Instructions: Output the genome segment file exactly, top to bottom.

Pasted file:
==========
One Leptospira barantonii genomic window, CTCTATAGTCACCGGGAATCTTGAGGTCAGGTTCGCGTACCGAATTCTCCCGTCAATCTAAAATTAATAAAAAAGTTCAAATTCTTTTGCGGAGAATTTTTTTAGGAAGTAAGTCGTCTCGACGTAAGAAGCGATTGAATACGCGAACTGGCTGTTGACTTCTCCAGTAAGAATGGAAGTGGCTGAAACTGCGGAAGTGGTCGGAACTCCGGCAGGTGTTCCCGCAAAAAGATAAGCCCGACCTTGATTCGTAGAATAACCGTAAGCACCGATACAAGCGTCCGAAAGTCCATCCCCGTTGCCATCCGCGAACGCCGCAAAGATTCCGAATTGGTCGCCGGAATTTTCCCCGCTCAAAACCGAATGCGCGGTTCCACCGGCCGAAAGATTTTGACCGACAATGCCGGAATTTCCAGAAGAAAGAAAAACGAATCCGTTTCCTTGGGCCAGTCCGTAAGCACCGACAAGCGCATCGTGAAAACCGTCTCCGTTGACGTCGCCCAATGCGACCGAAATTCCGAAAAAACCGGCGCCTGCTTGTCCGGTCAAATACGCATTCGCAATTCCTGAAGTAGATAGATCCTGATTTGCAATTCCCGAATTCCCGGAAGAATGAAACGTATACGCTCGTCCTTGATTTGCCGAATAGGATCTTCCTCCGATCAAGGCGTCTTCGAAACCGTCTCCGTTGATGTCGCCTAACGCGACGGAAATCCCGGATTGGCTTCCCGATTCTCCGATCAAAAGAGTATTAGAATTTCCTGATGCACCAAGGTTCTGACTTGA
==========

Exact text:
One Leptospira barantonii genomic window, CTCTATAGTCACCGGGAATCTTGAGGTCAGGTTCGCGTACCGAATTCTCCCGTCAATCTAAAATTAATAAAAAAGTTCAAATTCTTTTGCGGAGAATTTTTTTAGGAAGTAAGTCGTCTCGACGTAAGAAGCGATTGAATACGCGAACTGGCTGTTGACTTCTCCAGTAAGAATGGAAGTGGCTGAAACTGCGGAAGTGGTCGGAACTCCGGCAGGTGTTCCCGCAAAAAGATAAGCCCGACCTTGATTCGTAGAATAACCGTAAGCACCGATACAAGCGTCCGAAAGTCCATCCCCGTTGCCATCCGCGAACGCCGCAAAGATTCCGAATTGGTCGCCGGAATTTTCCCCGCTCAAAACCGAATGCGCGGTTCCACCGGCCGAAAGATTTTGACCGACAATGCCGGAATTTCCAGAAGAAAGAAAAACGAATCCGTTTCCTTGGGCCAGTCCGTAAGCACCGACAAGCGCATCGTGAAAACCGTCTCCGTTGACGTCGCCCAATGCGACCGAAATTCCGAAAAAACCGGCGCCTGCTTGTCCGGTCAAATACGCATTCGCAATTCCTGAAGTAGATAGATCCTGATTTGCAATTCCCGAATTCCCGGAAGAATGAAACGTATACGCTCGTCCTTGATTTGCCGAATAGGATCTTCCTCCGATCAAGGCGTCTTCGAAACCGTCTCCGTTGATGTCGCCTAACGCGACGGAAATCCCGGATTGGCTTCCCGATTCTCCGATCAAAAGAGTATTAGAATTTCCTGATGCACCAAGGTTCTGACTTGA